“It’s amazing how many people come in here and apologise for ordering sausages,” he says. “They say, oh, I’m so sorry, there’s all these wonderful dishes on the menu – but I just have to have sausages!”
No one need to be ashamed of ordering sausages at the Pipe and Glass, though – they’re the best around.
Master butcher James White’s sausages have been on the pub’s menu since day one back in 2006. They come in various guises – as part of the glorious full English served up to overnight guests, or as a ‘pub grub classic’, with good old-fashioned bubble and squeak, Two Chefs ale and sage and onion gravy.
The pub also uses James White’s sausagemeat in recipes including the delicious black pudding and sage sausage rolls which are a garnish for a Sunday roast of loin of pork (also supplied by James).
And they’re all freshly-made and delivered – often by James W’s 83-year-old dad, Tony – a couple of times a week. The pub can get through 60lb to 80lb in a week, and at an average of around five to the pound – well, that’s an awful lot of sausages.
And every one is made with huge love and care at James White’s premises in Hutton Cranswick, less than 10 miles away from South Dalton.
The tiny red-canopied shop is in an idyllic location, opposite a gorgeous village green complete with spreading horse chestnuts, lush village pond and a touchingly simple war memorial.
It’s the front for a mini empire – behind it, James has his own kitchens and slaughterhouse, kept to meticulously high standards of both hygiene and animal welfare – the Food Standards Agency officials who have to be present at every slaughtering session are always hugely complimentary, he tells us.
From slaughtering to sausage production is a matter of only a few yards – and James and his team of three see to every detail.
The sausages are made using a combination of standard ‘commercial’ pig, and an assortment of rare breeds, including British Saddlebacks and Gloucester Old Spot. It’s a delicate balance, James says.
“We couldn’t just use the rare breeds, as there’d be way too much fat,” he explains. “But the commercial pig on its own isn’t fat enough – the sausages would be too dry. And I don’t like to add back fat, as it doesn’t break down properly – you’d end up with little lumps of it, like in a black pudding.”
The answer is a careful mix of several types of pig, and several cuts of meat – usually belly and shoulder. What else is in there?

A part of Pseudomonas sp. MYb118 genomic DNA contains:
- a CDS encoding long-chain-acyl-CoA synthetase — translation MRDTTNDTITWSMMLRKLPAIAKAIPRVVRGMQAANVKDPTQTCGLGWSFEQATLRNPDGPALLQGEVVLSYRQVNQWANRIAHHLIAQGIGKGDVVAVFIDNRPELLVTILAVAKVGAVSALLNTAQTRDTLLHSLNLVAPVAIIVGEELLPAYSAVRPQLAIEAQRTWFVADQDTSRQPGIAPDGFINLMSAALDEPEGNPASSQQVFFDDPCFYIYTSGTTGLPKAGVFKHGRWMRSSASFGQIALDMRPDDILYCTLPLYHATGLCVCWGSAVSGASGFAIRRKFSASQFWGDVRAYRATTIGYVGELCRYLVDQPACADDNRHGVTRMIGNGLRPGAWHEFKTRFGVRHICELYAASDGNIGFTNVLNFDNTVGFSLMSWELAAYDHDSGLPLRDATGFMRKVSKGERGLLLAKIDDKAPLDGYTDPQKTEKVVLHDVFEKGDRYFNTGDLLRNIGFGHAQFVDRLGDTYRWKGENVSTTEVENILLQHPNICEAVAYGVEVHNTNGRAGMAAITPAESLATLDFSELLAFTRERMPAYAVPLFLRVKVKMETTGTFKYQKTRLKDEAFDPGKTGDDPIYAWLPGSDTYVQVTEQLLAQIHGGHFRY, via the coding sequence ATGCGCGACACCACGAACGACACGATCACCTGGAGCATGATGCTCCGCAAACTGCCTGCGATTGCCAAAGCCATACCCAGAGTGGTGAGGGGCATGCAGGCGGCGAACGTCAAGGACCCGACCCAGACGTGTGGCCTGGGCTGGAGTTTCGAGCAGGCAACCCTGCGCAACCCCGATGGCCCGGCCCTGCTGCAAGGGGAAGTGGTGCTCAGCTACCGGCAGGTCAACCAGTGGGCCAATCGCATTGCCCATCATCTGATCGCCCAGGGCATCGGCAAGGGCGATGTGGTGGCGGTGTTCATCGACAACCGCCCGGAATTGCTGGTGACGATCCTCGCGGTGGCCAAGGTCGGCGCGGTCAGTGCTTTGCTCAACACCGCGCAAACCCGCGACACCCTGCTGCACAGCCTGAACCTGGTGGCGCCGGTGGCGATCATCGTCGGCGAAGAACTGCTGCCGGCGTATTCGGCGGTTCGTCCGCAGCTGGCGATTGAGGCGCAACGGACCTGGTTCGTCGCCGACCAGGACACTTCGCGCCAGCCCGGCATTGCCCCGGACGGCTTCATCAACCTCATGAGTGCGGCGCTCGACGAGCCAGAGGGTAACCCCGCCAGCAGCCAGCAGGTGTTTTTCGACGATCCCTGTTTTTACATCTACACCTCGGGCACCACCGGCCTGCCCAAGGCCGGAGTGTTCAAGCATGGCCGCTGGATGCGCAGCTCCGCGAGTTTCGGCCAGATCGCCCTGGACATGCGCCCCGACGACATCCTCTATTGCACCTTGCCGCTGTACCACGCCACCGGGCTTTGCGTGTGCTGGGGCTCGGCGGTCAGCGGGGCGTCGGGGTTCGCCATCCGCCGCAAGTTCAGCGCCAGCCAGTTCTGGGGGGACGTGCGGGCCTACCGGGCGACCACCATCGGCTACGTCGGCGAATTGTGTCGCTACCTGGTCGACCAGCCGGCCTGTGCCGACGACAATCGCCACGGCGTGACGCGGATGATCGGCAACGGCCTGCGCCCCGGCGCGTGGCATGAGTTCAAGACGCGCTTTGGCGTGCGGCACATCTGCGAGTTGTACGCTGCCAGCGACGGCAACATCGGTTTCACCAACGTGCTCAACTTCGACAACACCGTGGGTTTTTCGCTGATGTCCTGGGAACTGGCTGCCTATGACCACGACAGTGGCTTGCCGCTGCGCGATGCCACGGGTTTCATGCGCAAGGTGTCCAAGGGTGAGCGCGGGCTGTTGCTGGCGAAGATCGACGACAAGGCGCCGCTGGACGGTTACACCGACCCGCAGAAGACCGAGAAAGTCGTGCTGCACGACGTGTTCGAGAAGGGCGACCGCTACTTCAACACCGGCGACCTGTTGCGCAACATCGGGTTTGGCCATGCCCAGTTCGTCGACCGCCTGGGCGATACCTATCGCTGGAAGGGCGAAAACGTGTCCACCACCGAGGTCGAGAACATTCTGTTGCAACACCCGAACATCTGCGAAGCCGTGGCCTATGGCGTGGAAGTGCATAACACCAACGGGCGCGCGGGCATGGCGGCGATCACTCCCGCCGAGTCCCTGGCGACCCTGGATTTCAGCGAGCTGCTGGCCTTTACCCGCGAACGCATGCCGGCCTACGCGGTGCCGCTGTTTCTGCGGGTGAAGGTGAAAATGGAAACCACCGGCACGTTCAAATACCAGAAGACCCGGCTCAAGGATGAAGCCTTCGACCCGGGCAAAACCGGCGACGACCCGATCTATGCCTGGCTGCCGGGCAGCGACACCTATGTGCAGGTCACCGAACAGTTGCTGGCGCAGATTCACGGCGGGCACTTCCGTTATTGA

“It’s all good stuff,” says James W. “Belly pork, shoulder pork, fine rusk, fresh herbs, and all-natural casings. I can’t give you the exact recipe, though, because then I’d have to kill you…”
The recipe means that Pipe and Glass customers occasionally question why their sausage is still pink in the middle: “Once or twice we’ve had people think it’s not cooked through, but it is, it’s just the way the meat works,” says James M.
“It’s because people have got used to cheaper, commercial sausages which use a lot of slurry,” chimes in James W. “It means you get this very even colour and texture all the way through – you don’t get that with a handmade, proper sausage.” And they really are properly handmade – so much so that the team can all identify which one of the four of them has made a particular batch.
“I learned how to make sausages from my dad,” says James W. “But I link them completely differently to both him, and all the others. I’m right-handed, but I’m sure I was meant to be left-handed – I do it back to front.”
He’s had a long learning curve, too – his mum and dad moved to Hutton Cranswick when he was 16 in 1988, buying the butcher’s as a family business.
And the Pipe and Glass customers really appreciate the quality of James W’s sausages, often stopping by the shop on the way home to pick up a few themselves.
“There are two couples from the North East who come and stay at the Pipe and Glass maybe three or four times a year,” says James W. “And they have our sausages at breakfast, then pop in here on their way home to pick up maybe 20lb of our sausages to take home!”
And perhaps the ultimate accolade? When Kate Mackenzie’s mum visits her grandchildren, she always insists on taking some James White sausages home with her.
James doesn’t just make sausages, of course: his is a general butcher’s, with pleasingly displayed information on where each day’s offering of pork, lamb and beef is sourced from – all farms nearby.
While we’re there, a customer pops in and asks James to make her up 20 sausages – she’ll call back in an hour. Another drops by for just a pound of mince. A third mischievously tell us: “This is the best butcher’s in the village. Mind, it’s the only butcher’s in the village.”
All of them are on first name terms with James, and clearly much-valued regulars. It’s what every village needs.
James White also offers a hog roast for hire. Ideally suited to outdoor/marquee venues, it doesn’t require an electrical power source. A pig can also be cooked outdoors and carved and served moving indoors.
For further information call 01377 270 243.